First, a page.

Tour Easy: Long-Deferred Drivetrain Maintenance

A few months back, the 13-tooth sprocket on my Tour Easy started skipping, which reminded me that I planned to replace all the drivetrain components. Time passed, the winter remained unseasonably warm and sunny, we kept riding, the skipping got much worse, and I just shifted across that sprocket.

Finally, the rains returned, I heaved the bike up on the workstand, and started replacing things. Judging from the accumulated crud and severe wear, it’s been on there for quite a while:

Sprocket with broken teeth - as found

Sprocket with broken teeth – as found

Here’s the offending 13-tooth sprocket, all shined up;

Sprocket with broken teeth - detail

Sprocket with broken teeth – detail

I don’t recall a catastrophic failure that stripped all those teeth off in one shot. A closer look showed cracks in the few remaining teeth:

Sprocket with broken teeth - cracked teeth

Sprocket with broken teeth – cracked teeth

Which explains why the skipping gradually got worse: the poor sprocket shed teeth as I rode blithely along.

Huh.

That’s what happens with a severely worn sprocket: the chain applies tension to just the topmost tooth, rather than distributing it on the teeth around a third (or more) of the sprocket, and, one by one, that force breaks the teeth. The top picture shows at least one other sprocket with a missing tooth; all display the shark-fin profile of heavy wear.

As you can tell from the other bike pix & repairs around here, I’d rather ride than mess around with cleaning and suchlike. We’re on our second set of drivetrain components in 15 years, so I’d say treating all that stuff as consumable seems a fair tradeoff…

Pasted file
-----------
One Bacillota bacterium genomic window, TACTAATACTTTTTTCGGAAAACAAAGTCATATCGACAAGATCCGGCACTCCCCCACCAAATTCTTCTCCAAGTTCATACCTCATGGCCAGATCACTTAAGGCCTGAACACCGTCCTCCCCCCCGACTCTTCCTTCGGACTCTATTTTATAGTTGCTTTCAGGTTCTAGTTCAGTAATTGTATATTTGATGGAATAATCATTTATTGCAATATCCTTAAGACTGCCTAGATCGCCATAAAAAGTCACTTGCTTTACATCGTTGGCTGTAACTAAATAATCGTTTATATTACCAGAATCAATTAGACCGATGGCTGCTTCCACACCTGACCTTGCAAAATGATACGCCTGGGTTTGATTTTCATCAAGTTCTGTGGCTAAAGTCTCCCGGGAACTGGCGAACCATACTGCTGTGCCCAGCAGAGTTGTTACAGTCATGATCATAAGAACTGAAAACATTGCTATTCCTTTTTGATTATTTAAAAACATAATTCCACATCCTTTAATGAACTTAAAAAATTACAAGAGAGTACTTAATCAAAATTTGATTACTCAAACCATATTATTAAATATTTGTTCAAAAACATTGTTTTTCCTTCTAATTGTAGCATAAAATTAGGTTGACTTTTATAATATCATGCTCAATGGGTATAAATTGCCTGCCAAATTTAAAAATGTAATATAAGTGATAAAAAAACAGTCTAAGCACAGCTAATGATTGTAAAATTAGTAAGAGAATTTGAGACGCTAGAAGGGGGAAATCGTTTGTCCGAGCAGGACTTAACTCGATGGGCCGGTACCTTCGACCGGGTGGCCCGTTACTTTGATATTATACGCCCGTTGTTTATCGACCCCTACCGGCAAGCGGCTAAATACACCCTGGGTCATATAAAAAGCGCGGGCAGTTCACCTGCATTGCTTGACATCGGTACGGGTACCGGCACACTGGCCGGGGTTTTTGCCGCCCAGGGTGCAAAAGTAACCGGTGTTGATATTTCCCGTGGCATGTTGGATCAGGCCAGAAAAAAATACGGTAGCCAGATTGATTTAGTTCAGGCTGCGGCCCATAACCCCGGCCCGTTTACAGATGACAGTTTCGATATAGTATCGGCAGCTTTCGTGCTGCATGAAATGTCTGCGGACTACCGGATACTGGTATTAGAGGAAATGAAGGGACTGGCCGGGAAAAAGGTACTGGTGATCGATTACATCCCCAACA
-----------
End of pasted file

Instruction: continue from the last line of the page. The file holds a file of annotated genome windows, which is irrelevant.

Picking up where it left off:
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  1. #1 by Daniel B Martin on 2016-03-16 - 08:40

    Ride it until it breaks!

    What is your preferred source of replacement parts? Is a super-long chain available or do you splice garden-variety chains?

    • #2 by Ed on 2016-03-16 - 09:18

      Quite a few years back, I stocked up on Nashbar “recumbent length” chains, but even those require another half of a standard length Nashbar chain; a Tour Easy uses something like 2-1/3 standard chains.

      The chains wear at half the rate they would on an upright bike, so I just let everything wear out together.

      I rebuilt the drivetrain on Mary’s bike last year and there’s a bundle of SRAM standard chains on the shelf for the next time …

  2. #3 by tantris on 2016-03-16 - 10:34

    Has that drivetrain hit the trash, or have you kept parts of it “just in case you might need it for something later” ?
    Just curious….

    • #4 by Ed on 2016-03-16 - 11:29

      In line with my current effort to, ahem, lighten the load, that junk hit the trash can with a resounding clang… followed by a brief period of dizziness. [sigh]

      • #5 by tantris on 2016-03-16 - 11:48

        Thanks! My wife is wrong, it is curable :)

        • #6 by Daniel B Martin on 2016-03-17 - 08:17

          Not curable. A temporary remission is the best we can hope for. So says one who knows!

      • #7 by Vedran on 2016-03-17 - 09:28

        Try recycling :) When I junk stuff into appropriate recycling containers I don’t feel like I’m giving something useful away… more like finding it a new warm and loving home… in case of metals fiery white hot home :)